"When nothing else subsists from the past, after the people are dead, after the things are broken and scattered· the smell and taste of things remain poised a long time, like souls· bearing resiliently, on tiny and almost impalpable drops of their essence, the immense edifice of memory."The ocean, a new book, a cup of coffee, a rose, even the musty smell of a basement - all these smells conjure up for me a memory of some time and place from the past. My first memory that I can recall is standing on a gigantic steamer boat, the S.S. Rose, and looking out over an endless sea. I was no more than three or four at the time and my family was returning from Panama to North Carolina. My father was a career army officer. We had lived for a year in Panama where it had been hot and humid. We lived near the jungles and my mother would later tell me stories of how I was always almost lost in the jungles. But, I don't remember any of that.
It is the boat, standing on the deck and looking out at the immense ocean that I vividly recall. The scent of the ocean’s salty green brine that hits not only your sense of smell but taste with its salty sweetness. At sea decaying fish and seaweed are consumed by ocean dwelling bacteria and produce a sort of fishy tangy smell. The smell is unique. Anyone who been on a boat that has recently been fishing knows this smell can stir up a flock of seagulls in to a ravenous frenzy.Perhaps it is this primeval need for food that stirred in me this memory. The memory is more visual than olfactory, but that is not unusual. Smell is a more subtle sense than sight. It embeds its effect in silent ways and calls out to our need for basic survival, the need to eat.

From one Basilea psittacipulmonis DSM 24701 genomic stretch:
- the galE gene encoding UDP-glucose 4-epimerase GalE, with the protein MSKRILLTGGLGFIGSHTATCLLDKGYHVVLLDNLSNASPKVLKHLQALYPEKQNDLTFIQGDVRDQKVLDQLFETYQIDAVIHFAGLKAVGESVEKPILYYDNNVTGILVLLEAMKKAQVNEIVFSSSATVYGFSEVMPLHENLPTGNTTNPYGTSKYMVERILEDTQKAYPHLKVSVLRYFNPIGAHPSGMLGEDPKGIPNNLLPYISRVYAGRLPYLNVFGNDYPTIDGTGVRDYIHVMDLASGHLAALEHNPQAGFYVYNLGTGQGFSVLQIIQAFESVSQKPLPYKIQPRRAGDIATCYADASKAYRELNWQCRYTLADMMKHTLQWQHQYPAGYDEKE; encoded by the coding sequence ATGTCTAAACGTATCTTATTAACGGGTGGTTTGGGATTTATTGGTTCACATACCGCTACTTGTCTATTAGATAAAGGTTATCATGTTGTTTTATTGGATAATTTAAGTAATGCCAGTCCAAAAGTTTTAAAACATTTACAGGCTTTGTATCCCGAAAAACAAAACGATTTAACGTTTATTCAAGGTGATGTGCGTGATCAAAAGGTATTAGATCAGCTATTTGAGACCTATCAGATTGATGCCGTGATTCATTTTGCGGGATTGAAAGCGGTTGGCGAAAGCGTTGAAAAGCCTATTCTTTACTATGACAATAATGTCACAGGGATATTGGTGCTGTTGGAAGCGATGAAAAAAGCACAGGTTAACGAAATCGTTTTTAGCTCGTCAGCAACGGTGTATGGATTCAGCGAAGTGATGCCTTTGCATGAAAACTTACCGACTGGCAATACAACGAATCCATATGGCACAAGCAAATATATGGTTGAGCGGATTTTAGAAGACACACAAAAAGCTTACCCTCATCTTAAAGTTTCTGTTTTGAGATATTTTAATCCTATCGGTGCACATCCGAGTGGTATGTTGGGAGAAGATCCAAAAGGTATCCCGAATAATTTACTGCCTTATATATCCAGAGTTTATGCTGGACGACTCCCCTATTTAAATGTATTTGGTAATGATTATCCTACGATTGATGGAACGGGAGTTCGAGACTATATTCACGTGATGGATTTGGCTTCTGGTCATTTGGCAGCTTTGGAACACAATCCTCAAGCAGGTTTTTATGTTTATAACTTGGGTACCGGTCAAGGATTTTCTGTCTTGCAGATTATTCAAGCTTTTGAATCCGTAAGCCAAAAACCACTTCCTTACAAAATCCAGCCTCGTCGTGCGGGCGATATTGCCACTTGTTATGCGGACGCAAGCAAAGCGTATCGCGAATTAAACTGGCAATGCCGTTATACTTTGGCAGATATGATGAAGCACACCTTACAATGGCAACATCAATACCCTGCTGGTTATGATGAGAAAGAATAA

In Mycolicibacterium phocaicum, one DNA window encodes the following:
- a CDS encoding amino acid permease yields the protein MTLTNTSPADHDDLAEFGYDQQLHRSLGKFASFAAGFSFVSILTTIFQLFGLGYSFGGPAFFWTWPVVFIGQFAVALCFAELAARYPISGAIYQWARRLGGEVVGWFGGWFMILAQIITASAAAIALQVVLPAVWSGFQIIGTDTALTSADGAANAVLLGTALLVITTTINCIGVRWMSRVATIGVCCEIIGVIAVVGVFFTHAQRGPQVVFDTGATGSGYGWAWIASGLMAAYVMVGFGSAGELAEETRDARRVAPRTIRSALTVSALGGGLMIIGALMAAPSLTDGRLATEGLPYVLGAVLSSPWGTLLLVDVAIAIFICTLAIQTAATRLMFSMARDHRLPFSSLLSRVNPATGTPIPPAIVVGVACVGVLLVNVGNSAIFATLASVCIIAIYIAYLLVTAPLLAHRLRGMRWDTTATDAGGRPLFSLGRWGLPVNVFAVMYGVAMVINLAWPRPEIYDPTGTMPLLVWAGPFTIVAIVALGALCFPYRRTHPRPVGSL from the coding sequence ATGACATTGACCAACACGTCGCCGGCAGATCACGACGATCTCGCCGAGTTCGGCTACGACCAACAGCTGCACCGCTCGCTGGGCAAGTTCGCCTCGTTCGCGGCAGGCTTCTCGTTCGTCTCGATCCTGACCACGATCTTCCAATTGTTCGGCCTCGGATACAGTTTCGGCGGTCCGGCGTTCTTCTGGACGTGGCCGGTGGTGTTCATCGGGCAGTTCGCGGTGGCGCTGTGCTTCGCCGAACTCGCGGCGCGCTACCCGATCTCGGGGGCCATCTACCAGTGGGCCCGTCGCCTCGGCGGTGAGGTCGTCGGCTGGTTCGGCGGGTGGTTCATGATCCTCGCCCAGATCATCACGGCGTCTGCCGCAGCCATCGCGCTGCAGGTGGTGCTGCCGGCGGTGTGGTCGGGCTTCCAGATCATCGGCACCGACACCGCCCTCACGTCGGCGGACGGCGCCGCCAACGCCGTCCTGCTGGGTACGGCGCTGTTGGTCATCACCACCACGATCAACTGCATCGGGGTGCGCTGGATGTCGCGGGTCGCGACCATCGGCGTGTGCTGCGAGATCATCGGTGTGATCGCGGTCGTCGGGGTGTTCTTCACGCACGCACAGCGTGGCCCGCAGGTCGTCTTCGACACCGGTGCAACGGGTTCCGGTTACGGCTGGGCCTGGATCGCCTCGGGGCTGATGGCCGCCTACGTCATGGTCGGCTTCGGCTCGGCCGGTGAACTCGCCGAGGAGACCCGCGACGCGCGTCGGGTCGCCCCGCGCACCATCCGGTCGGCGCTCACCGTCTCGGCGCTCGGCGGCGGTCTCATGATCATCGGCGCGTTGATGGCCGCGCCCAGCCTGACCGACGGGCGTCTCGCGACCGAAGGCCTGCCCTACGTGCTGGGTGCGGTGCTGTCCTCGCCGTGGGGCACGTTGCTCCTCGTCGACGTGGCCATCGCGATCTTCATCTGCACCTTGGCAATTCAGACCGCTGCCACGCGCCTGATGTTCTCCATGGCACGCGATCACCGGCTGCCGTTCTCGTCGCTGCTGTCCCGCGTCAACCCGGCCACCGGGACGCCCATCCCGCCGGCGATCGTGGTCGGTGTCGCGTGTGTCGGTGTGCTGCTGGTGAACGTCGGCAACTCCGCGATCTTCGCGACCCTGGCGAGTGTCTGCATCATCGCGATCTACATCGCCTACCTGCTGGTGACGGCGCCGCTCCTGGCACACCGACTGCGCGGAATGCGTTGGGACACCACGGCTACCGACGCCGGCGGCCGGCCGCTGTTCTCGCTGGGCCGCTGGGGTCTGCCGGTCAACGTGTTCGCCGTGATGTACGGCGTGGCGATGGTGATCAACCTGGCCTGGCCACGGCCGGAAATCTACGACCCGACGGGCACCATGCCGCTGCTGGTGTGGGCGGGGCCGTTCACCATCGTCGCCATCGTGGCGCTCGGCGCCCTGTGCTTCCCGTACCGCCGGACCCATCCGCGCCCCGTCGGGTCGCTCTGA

What I do remember is that it was the instance between dusk and night. When the sun is setting, the sea turns from turquoise to iridescent orange, and then in a moment both night and sea turn purple then black. The rippling of the waves and the wake the boat makes the scene animated as if thousands of hands in a multitude of colors, turquoise, orange, purple and all sorts of shades in between are waving at me at the boat silently glides through the water. In my memory, I am shorter than the railing. At times I have my hands on the thick rail watching the show and smelling the air. At other times I stand there hands at my sides awestruck by the immensity of the boat, ocean, and sky. I was too young then to process this thought, but I have often wondered since whether it was at this moment that I understood what it was to be part of the universe. To describe that moment as spiritual is fitting even though at that age I would not have understood the word. Spiritualism is after all deeply confusing even as we grow older.The one thing that even a child can understand is that we are a part of something larger, and that try as we might we can never understand it all. As Marcel Proust might have said, we are tiny almost imperceptible drops within a cosmic universe. The thought is both humbling and reassuring. Humbling for who are we to think that we can in any way make an impact on the world. Reassuring in that we know that in at least one sense our atoms will continue to form and reform in a myriad of different life forms and continue to be part of this universe until the end of time.
Every return trip to the ocean invariably brings back this memory. But even the smell of fish at a local restaurant like the The Fish Market, here in Wichita can involuntarily trigger this memory. The very smell of it - Halibut, Salmon, Mahi-Mahi, Grouper, Tuna, Haddock, Oyster, Clam, Calamari - will bring back that time, place and smell of long ago. The memory like mementos stored in a cigar box is carefully tucked away, safe and secure.